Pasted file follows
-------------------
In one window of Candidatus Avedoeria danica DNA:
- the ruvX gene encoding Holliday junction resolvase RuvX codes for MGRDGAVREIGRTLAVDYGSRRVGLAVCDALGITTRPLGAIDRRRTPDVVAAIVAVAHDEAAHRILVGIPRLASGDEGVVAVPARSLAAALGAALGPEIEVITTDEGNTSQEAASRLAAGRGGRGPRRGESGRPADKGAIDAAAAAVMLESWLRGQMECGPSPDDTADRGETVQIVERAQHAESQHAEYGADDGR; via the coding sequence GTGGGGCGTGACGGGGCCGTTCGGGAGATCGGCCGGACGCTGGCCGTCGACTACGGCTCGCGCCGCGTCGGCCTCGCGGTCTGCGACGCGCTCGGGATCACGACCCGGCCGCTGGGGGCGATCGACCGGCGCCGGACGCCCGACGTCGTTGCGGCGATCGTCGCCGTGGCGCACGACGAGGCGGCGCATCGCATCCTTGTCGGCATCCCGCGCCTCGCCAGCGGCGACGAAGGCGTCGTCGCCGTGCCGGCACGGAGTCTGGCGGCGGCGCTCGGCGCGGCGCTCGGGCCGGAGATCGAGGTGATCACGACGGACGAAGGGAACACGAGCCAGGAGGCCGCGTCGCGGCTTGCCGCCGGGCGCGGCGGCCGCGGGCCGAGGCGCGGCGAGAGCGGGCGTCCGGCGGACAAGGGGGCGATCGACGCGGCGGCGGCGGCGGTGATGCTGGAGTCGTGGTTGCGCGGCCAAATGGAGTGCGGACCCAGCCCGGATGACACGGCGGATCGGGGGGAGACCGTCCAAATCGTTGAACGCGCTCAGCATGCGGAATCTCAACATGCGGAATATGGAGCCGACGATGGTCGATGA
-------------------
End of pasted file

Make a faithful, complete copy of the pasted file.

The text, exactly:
In one window of Candidatus Avedoeria danica DNA:
- the ruvX gene encoding Holliday junction resolvase RuvX codes for MGRDGAVREIGRTLAVDYGSRRVGLAVCDALGITTRPLGAIDRRRTPDVVAAIVAVAHDEAAHRILVGIPRLASGDEGVVAVPARSLAAALGAALGPEIEVITTDEGNTSQEAASRLAAGRGGRGPRRGESGRPADKGAIDAAAAAVMLESWLRGQMECGPSPDDTADRGETVQIVERAQHAESQHAEYGADDGR; via the coding sequence GTGGGGCGTGACGGGGCCGTTCGGGAGATCGGCCGGACGCTGGCCGTCGACTACGGCTCGCGCCGCGTCGGCCTCGCGGTCTGCGACGCGCTCGGGATCACGACCCGGCCGCTGGGGGCGATCGACCGGCGCCGGACGCCCGACGTCGTTGCGGCGATCGTCGCCGTGGCGCACGACGAGGCGGCGCATCGCATCCTTGTCGGCATCCCGCGCCTCGCCAGCGGCGACGAAGGCGTCGTCGCCGTGCCGGCACGGAGTCTGGCGGCGGCGCTCGGCGCGGCGCTCGGGCCGGAGATCGAGGTGATCACGACGGACGAAGGGAACACGAGCCAGGAGGCCGCGTCGCGGCTTGCCGCCGGGCGCGGCGGCCGCGGGCCGAGGCGCGGCGAGAGCGGGCGTCCGGCGGACAAGGGGGCGATCGACGCGGCGGCGGCGGCGGTGATGCTGGAGTCGTGGTTGCGCGGCCAAATGGAGTGCGGACCCAGCCCGGATGACACGGCGGATCGGGGGGAGACCGTCCAAATCGTTGAACGCGCTCAGCATGCGGAATCTCAACATGCGGAATATGGAGCCGACGATGGTCGATGA